Covid 19 coronavirus: WHO investigators denied access to Wuhan by Chinese officials

World Health Organisation (WHO) investigators have been denied access to Wuhan – the city largely thought to be where the coronavirus originated in late 2019 – by Chinese authorities, as another area in Hubei province goes into “wartime” mode over a new outbreak.

According to reports, Beijing is avoiding the independent WHO probe – expected to take between four and five weeks – in a bid to evade being held accountable for the Covid-19 pandemic, which has killed more than 1.8 million people worldwide.

Despite a member of the 10-person team telling the BBC the inquiry isn’t about finding a “guilty country” but to understand how similar pandemics could be avoided, Chinese officials are yet to finalise permission for their arrivals.

“Today, we learned that Chinese officials have not yet finalised the necessary permissions for the team’s arrival in China,” WHO Director-General Tedros Adhanom Ghebreyesus told reporters yesterday at a press conference in Geneva.

“I’m very disappointed with this news, given that two members had already begun their journeys and others were not able to travel at the last minute.

“I have been in contact with senior Chinese officials and I have once again made it clear the mission is a priority for WHO and the international team.”


The investigation comes as the Chinese province of Hubei plunged into “wartime” mode to combat an outbreak of 59 cases in the last three days, thought to be linked to gatherings.

Officials have launched mass testing for the city’s 11 million residents and schools have been shuttered, with the infections thought to be traced to social events like funerals and weddings in the village of Xiaguozhuang.

The village has now been sealed off, with any gatherings or visits between relatives now banned. Police have also reportedly set up roadblocks on routes out of the county.

Respiratory expert at Peking University First Hospital Wang Guangfu told the Global Times that the possibility of an asymptomatic spreader “could not be ruled out”.

Feng Zijian, an expert from the China CDC, told the publication the source of the infection is likely from Europe.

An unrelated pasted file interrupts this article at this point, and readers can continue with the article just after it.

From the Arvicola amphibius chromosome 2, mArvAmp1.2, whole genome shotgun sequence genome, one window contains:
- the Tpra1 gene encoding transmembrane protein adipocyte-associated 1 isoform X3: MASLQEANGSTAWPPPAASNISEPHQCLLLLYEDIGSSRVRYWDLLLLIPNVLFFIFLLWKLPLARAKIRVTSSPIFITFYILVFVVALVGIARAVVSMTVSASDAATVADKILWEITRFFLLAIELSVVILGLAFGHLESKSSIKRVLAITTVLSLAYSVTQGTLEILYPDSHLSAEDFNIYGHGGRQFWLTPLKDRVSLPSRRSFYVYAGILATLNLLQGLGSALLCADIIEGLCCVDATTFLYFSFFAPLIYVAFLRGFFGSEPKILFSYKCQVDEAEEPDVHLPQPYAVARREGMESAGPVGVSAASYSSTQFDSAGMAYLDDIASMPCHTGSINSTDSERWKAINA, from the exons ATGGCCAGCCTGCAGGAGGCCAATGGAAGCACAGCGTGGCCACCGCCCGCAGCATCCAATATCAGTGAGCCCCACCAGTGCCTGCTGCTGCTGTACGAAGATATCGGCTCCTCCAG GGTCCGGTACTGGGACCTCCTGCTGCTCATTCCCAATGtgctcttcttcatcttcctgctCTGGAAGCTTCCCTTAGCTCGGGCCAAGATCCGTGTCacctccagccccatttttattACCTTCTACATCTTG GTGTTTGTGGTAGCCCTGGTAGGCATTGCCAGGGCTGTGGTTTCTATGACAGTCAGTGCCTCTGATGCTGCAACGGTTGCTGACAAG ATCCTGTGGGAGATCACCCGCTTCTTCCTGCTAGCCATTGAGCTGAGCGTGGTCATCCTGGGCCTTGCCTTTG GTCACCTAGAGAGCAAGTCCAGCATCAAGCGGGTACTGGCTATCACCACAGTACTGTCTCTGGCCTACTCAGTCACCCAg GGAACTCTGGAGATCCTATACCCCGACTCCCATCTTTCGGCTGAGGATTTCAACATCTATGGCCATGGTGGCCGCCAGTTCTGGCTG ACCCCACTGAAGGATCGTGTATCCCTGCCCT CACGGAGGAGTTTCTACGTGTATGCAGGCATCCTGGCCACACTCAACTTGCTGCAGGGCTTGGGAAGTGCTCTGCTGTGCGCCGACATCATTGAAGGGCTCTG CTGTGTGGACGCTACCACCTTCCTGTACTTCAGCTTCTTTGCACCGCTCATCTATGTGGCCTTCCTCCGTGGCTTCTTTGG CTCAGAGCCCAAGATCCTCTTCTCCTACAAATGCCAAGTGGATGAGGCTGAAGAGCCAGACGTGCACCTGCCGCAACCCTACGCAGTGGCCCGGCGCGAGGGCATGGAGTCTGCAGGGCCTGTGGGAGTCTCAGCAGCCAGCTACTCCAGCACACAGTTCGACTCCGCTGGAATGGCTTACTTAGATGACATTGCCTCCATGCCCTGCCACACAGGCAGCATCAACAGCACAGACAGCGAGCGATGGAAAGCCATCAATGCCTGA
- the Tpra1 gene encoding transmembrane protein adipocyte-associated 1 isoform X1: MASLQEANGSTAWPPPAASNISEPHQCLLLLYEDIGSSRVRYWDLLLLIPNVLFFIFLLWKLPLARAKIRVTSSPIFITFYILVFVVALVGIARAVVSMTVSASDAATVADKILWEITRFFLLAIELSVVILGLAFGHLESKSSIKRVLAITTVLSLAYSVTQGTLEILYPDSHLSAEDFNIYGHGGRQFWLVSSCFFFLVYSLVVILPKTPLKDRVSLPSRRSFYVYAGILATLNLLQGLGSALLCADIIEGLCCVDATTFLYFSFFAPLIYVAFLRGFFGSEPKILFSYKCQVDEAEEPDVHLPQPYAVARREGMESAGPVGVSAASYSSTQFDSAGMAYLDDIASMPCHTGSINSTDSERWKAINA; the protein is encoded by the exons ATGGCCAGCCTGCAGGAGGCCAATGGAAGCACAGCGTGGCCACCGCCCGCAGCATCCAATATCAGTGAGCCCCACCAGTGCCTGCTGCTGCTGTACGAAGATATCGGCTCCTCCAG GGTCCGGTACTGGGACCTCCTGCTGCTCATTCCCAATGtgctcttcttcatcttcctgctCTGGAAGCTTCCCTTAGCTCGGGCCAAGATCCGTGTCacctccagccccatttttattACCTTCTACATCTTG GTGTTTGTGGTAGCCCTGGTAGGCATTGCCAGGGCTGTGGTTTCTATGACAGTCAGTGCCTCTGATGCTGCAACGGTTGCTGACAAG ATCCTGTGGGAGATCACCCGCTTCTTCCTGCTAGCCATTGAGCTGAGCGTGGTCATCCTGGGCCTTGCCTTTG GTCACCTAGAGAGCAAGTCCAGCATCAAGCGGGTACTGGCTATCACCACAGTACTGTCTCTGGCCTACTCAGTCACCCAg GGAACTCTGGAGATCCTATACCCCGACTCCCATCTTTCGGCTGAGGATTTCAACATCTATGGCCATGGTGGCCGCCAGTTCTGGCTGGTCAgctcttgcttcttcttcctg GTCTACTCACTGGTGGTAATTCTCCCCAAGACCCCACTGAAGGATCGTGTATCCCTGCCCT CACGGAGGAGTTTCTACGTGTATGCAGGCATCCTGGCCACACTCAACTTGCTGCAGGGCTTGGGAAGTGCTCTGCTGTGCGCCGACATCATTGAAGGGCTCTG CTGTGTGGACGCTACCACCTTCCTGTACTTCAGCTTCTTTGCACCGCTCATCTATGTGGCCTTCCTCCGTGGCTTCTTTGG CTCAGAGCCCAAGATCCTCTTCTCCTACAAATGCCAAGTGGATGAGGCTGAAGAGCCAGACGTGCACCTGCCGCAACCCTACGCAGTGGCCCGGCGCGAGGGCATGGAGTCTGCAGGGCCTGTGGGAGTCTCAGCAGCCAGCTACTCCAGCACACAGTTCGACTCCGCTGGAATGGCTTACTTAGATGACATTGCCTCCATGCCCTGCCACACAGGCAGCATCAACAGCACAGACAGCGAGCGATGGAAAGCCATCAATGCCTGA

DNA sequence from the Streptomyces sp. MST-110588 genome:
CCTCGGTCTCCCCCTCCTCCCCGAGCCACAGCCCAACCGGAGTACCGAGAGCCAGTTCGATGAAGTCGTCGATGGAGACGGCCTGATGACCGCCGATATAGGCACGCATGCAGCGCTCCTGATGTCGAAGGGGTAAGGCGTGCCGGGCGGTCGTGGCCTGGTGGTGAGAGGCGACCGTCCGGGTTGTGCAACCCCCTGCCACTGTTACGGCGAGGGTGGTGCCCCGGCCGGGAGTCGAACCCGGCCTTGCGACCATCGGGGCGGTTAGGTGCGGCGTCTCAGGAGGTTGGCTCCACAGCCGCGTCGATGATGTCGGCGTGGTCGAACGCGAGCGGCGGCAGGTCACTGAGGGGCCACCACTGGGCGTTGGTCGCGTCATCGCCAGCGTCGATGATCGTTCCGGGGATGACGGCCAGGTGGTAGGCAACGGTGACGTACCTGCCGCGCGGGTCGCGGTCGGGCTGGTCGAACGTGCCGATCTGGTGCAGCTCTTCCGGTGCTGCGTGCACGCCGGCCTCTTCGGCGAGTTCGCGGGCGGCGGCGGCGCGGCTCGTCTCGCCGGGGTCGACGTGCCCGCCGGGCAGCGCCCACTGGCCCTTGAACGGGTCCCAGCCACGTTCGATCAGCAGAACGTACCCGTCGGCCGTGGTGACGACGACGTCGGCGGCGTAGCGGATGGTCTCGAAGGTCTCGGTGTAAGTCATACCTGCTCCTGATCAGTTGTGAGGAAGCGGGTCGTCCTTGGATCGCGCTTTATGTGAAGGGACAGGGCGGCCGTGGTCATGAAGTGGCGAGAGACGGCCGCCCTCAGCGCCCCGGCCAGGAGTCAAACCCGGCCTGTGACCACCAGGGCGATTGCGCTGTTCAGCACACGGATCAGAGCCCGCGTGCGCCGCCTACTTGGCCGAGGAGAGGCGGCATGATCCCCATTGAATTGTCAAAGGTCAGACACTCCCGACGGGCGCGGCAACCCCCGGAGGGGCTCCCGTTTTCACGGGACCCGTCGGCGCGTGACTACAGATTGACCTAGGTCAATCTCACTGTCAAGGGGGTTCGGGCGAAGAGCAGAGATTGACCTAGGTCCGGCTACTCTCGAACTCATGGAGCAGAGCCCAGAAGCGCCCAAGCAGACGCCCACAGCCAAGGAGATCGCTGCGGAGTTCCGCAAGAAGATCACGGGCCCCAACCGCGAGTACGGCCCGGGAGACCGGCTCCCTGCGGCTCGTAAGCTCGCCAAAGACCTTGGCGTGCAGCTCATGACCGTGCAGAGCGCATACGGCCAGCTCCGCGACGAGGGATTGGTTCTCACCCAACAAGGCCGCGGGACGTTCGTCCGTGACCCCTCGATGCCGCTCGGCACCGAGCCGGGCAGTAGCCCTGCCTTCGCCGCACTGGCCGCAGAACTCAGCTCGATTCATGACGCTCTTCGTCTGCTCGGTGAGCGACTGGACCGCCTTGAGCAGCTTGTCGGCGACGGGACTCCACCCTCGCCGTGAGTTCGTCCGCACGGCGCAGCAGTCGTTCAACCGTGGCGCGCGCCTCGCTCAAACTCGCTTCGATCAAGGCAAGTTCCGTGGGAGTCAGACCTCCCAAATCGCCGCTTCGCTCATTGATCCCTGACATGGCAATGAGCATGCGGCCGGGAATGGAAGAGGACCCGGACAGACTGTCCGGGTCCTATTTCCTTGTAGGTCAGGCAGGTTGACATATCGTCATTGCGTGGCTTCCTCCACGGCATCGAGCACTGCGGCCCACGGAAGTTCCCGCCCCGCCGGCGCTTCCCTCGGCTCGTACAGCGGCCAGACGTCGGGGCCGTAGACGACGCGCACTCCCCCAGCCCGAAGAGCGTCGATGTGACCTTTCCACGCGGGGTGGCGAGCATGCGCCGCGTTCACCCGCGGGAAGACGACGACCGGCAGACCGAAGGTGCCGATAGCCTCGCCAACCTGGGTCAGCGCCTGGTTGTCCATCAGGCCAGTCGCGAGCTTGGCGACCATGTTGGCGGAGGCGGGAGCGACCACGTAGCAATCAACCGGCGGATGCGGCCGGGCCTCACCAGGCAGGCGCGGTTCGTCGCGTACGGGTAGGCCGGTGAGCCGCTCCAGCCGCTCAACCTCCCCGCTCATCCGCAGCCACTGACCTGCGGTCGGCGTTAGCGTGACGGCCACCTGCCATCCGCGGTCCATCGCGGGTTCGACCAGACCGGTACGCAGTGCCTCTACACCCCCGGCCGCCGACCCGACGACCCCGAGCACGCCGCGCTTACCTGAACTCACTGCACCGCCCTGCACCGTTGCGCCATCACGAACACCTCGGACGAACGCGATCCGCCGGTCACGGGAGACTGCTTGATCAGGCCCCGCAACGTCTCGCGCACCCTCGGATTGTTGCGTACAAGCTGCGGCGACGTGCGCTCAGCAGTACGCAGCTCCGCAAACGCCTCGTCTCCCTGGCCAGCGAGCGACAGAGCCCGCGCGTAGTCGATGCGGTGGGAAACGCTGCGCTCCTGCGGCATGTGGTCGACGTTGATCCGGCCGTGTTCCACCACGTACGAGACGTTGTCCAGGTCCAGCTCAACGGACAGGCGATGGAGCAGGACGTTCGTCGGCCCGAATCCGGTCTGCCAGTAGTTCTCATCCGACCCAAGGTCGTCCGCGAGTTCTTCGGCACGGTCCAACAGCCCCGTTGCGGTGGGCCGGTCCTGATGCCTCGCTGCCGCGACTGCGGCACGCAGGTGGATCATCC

WHO Director-General Tedros Adhanom Ghebreyesus said he’d been “assured that China is speeding up the internal procedures for the earliest possible deployment”, the WHO’s Dr Michael Ryan said the officials had still not been given visa clearances.

One official was sent back home and the other is staying in a third country until they are granted entry.

“We trust and we hope that this is just a logistic and bureaucratic issue (and) will be resolved quickly,” Ryan said.

“This is frustrating and as the Director-General has said this is disappointing. We trust in good faith we can solve these issues in coming hours and recommence the deployment of the team as urgently as possible.”

China has repeatedly pushed aside rhetoric from leaders like US President Donald Trump that they’re to blame for the pandemic.

Just days ago, the Global Times published a story about Wuhan hosting “more gatherings, celebrations” in the new year and telling the “West” to “get used to it”.

“More big gatherings like the New Year celebrations, sports events and live concerts will be staged in Wuhan, which was the hardest-hit city in China by Covid-19, during 2021, and the world had better get used to it, Wuhan residents said, calling on some Westerners to save their fellow countrymen following Chinese experiences rather than attacking Wuhan’s gatherings with prejudice and hostility,” the article read.

“When large crowds of Wuhan residents took to streets and launched balloons to celebrate the arrival of 2021 on New Year’s Eve, in sharp contrast with what Western media called a ghost town like Times Square with roads closed but no live audience, some Westerners with jealous eyes were sarcastic about Wuhan.”

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